When charged with conventional mains power, the maximum average temperature reached within 3 hours of charging did not exceed 27 °C. When the phone was properly aligned for inductive charging, the temperature peaked at 30.5 °C but gradually reduced for the latter half of the charging period.

When the phone was misaligned, the temperature also peaked at 30.5 °C, but it reached that temperature sooner and stayed hot longer, 125 minutes versus 55 minutes when properly aligned. Plus, the maximum input power to the charging base was greater in the test where the phone was misaligned (11W) than the well-aligned phone (9.5 W), and the maximum average temperature of the charging base while charging under misalignment reached 35.3 °C, two degrees higher than the temperature detected when the phone was aligned, which reached 33 °C.

The researchers note that improvements to inductive charging design, such as using ultrathin coils, higher frequencies, and optimized drive electronics, could be more efficient and reduce heating.

Capturing solar heat
Researchers at MIT created a transparent aerogel that could be used to capture much more of the sun’s heat for high-temperature industrial processes or home heating. The aerogel uses a silica structure that allows light to pass through while preventing solar heat from escaping.

Typically, solar heat collectors use a vacuum between a layer of glass and dark solar-absorbing material; while frequently used in concentrating solar collectors, it’s relatively expensive to install and maintain.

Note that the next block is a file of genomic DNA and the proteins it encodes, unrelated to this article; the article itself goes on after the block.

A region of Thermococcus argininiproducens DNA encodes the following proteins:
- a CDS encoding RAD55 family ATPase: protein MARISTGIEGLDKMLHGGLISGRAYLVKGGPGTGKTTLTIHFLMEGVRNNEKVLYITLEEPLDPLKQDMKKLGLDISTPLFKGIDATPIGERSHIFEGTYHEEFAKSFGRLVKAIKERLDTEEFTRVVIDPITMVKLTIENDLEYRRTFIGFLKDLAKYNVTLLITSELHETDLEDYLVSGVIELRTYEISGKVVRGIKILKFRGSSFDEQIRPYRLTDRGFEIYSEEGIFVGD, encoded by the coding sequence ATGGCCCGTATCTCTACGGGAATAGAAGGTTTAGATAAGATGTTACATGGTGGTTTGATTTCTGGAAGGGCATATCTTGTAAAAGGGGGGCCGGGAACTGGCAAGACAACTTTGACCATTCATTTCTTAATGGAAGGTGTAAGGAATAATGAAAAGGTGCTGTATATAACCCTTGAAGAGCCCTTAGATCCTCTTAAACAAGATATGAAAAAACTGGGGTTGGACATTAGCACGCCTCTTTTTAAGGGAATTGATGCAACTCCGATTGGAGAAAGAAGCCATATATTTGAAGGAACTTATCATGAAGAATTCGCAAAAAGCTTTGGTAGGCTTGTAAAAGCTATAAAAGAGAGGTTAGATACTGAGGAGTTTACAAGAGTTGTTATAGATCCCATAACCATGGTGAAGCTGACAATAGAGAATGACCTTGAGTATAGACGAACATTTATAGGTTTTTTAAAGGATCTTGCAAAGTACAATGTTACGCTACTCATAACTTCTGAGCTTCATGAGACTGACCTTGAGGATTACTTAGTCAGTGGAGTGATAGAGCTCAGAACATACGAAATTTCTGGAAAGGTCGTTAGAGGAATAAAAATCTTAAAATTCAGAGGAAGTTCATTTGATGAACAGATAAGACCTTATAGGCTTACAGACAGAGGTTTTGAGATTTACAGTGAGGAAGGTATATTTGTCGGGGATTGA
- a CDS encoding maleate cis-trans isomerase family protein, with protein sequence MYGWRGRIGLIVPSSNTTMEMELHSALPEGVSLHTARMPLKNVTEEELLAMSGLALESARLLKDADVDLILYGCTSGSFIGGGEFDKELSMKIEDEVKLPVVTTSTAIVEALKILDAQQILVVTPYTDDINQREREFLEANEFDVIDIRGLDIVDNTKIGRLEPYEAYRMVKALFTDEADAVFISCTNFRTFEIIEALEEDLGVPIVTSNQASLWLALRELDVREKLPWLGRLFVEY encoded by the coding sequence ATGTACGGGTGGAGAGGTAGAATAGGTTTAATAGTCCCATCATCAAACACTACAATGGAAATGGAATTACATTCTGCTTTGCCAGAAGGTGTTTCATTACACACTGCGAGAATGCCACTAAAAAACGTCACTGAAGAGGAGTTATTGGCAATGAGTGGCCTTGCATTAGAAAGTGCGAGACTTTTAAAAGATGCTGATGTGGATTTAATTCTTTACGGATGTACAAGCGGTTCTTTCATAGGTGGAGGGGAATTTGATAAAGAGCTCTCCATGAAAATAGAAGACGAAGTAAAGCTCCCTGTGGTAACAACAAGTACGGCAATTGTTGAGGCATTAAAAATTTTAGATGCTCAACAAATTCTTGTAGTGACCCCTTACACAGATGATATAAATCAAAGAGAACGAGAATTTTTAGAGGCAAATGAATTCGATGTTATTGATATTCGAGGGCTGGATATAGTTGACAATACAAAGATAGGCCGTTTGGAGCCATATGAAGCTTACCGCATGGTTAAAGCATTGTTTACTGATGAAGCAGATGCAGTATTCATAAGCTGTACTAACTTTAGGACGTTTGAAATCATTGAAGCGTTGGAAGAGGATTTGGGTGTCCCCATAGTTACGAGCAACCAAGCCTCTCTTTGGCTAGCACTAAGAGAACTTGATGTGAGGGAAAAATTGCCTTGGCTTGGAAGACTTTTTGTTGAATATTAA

While aerogels themselves are not new, they typically have only around 70% transparency. The new silica-based aerogel lets in 95% of incoming sunlight while remaining highly insulating. To make it, the team mixed a catalyst with a silicon-containing compound in a liquid solution to form a wet gel, then dried it to get all the liquid out. This left a matrix that is mostly air but retained the original mixture’s structure.

In tests on a rooftop on the MIT campus, a passive device consisting of a solar-absorbing dark material covered with a layer of the new aerogel was able to reach and maintain a temperature of 220 C (392 F), in the middle of winter when the outside air was below 0 C. Such high temperatures were previously only generated with concentrating systems, which use mirrors to focus sunlight on the collector. Rooftop collectors used for home hot water systems usually produce temperatures around 80 C.

The aerogel works “like a greenhouse effect. The material we use to increase the temperature acts like the Earth’s atmosphere does to provide insulation, but this is an extreme example of it,” said Lin Zhao, an MIT graduate student.

The aerogel collectors could directly replace vacuum-based collectors, as both work by heating circulating liquid or by using heat pipes. The materials used to make the aerogel are all abundant and inexpensive; the only costly part of the process is the drying, which requires a critical point dryer, a specialized device that allows for a very precise drying process to extracts the solvents from the gel while preserving its nanoscale structure.

Given that making the aerogel is a batch process, rather than roll-to-roll, the production rate could be limited if scaled up. “The key to scaleup is how we can reduce the cost of that process,” said Evelyn Wang, professor and head of the Department of Mechanical Engineering at MIT. Still, the team sees an economic advantage to this system for some uses, particularly when compared to vacuum-based systems.